Skip to main content

Search

This must be a wake-up call: Commissioner Gooda

Aboriginal Aboriginal and Torres Strait Islander Social Justice
Gillian Triggs,  Mick Gooda and Megan Mitchell at Press Conference on Don Dale Youth Detention Centre

“This must be a wake-up call to everyone in Australia. Something has to be done about the way we lock up people in this country, especially our kids.

“What we saw last night is an absolute disgrace. What we saw this morning was decisive leadership from a Prime Minister who cares. What we’ve got to do now is make sure this makes a difference.”

With those words, the Aboriginal and Torres Strait Islander Social Justice Commissioner, Mick Gooda, captured the shock, despair and frustration experienced by many Australians who watched last night’s Four Corners report on the Northern Territory’s youth detention centre, Don Dale.

Four Corners aired CCTV footage showing children and young people at the Don Dale centre being stripped naked, beaten and gassed. Most of the children and young people were Indigenous.

In response, Prime Minister Malcolm Turnbull this morning ordered a Royal Commission into the NT’s juvenile detention system.

“We have three times as many Aboriginal people in custody now as we did 25 years ago when we had the Royal Commission in Aboriginal Deaths in Custody,” Commissioner Gooda said today at a media conference at the Australian Human Rights Commission (AHRC).

“This is a hard day for me; it is a hard day for Aboriginal and Torres Strait Islander people, and it’s a hard day for all Australians. It’s not OK for this to happen to any child in this country, be they Aboriginal or non-Aboriginal.

“But I hope that something positive can come out of this. This is an opportunity for the Government and the Opposition to stand up and say enough is enough. And it is time to start listening to us. If you don’t, this will keep happening.”

Commission President Gillian Triggs told reporters she welcomed the Prime Minister’s establishment of a Royal Commission, saying the first and most urgent priority is to address the conditions, conduct and culture at the Don Dale Juvenile Detention Centre.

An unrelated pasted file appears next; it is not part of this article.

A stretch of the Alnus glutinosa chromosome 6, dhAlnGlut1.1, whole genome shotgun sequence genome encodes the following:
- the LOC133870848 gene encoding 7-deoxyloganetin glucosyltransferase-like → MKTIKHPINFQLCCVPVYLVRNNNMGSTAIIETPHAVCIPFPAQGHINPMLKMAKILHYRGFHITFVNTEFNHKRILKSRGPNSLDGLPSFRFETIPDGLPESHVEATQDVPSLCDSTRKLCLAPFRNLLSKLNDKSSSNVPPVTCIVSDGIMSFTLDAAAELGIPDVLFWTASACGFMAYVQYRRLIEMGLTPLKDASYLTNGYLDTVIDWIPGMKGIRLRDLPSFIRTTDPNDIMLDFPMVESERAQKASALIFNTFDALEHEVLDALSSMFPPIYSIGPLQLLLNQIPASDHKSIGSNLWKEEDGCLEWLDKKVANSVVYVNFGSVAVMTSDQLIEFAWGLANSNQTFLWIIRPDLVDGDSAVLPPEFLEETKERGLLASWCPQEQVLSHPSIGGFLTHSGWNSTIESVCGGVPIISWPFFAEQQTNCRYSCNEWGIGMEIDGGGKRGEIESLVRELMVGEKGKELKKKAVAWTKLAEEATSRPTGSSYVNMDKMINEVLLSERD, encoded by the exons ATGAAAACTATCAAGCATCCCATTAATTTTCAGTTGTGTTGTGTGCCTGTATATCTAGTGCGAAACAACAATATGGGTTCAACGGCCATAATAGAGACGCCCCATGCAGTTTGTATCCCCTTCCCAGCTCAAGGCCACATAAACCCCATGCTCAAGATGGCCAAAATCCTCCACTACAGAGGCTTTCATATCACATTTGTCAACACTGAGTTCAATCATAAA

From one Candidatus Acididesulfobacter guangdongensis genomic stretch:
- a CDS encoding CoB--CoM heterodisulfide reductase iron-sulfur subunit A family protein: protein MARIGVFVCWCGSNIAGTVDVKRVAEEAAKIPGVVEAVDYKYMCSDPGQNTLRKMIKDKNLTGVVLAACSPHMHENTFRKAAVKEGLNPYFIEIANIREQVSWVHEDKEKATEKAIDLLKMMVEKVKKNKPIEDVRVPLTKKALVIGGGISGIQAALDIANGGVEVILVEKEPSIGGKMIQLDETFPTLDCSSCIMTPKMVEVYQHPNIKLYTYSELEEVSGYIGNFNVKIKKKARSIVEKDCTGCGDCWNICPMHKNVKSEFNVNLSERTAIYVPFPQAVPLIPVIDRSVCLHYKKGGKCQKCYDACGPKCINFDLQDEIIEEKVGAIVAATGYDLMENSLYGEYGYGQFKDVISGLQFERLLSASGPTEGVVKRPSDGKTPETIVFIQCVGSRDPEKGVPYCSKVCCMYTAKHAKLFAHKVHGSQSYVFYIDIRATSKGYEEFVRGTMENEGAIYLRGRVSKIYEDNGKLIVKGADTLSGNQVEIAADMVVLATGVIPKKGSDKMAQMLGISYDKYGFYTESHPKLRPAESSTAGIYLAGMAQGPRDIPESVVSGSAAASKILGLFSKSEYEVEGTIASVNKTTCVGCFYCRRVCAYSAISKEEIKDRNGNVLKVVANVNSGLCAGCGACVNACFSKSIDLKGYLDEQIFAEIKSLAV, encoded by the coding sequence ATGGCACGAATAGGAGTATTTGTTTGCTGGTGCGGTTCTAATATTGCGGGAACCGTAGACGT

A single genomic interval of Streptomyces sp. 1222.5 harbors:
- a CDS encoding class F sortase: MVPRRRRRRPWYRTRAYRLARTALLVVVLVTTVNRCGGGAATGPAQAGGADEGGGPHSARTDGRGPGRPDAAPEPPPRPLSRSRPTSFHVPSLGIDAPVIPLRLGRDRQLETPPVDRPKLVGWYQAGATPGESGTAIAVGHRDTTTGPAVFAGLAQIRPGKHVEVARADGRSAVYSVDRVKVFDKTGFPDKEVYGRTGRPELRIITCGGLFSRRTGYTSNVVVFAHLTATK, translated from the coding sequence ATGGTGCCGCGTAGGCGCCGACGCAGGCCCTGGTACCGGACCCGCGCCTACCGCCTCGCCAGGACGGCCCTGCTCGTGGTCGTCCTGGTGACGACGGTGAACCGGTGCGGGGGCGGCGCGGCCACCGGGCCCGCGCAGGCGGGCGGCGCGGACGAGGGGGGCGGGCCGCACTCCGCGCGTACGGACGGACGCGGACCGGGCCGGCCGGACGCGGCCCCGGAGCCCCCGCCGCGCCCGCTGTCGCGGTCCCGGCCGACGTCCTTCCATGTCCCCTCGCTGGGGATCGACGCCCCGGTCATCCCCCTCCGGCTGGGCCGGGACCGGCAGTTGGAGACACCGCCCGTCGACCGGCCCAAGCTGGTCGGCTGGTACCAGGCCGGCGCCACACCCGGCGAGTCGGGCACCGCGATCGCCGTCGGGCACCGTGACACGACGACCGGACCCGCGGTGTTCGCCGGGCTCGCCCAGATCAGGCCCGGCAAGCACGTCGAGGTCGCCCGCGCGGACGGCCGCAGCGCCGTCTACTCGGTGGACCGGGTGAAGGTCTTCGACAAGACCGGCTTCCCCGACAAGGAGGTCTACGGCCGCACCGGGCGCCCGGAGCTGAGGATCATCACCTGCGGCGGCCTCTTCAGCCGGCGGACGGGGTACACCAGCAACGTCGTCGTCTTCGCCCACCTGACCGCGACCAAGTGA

“We have seen genuine leadership in moving very quickly on a matter that concerns most Australians. We stand ready at the AHRC to assist with this Royal Commission in any way that we possibly can,” Professor Triggs said.

“For many years, the Commission and others have been reporting on the appalling conditions in Australia’s youth detention centres and the disproportionately high rates of Indigenous incarceration. We must now come to terms with a failure to address a problem that we all understood has existed for a long time.”

National Children’s Commissioner Megan Mitchell, who recently visited Don Dale and several other youth detention centres, said she too was deeply shocked and moved by the CCTV footage aired by Four Corners.

“It is unbelievable to think these things are happening in Australia today. The conditions at Don Dale are extremely poor. It is not a suitable place for children. There is a pervasive sense of violence and there is routine use of force and isolation.

“I too welcome this inquiry but I also ask that the NT government look quickly at whether this facility should continue.”.

Watch the Commission press conference

Tags Children

See Also

Aboriginal Aboriginal and Torres Strait Islander Social Justice

The Human Rights and Equal Opportunity Commission argues that a human rights based approach is vital to address the challenges in Indigenous communities (2007)

The Human Rights and Equal Opportunity Commission (HREOC) has welcomed the Australian Government’s announcements to act to protect the rights of Indigenous women and children in the Northern Territory and urges it to adopt an approach that is consistent with Australia’s international human rights obligations.

Opinion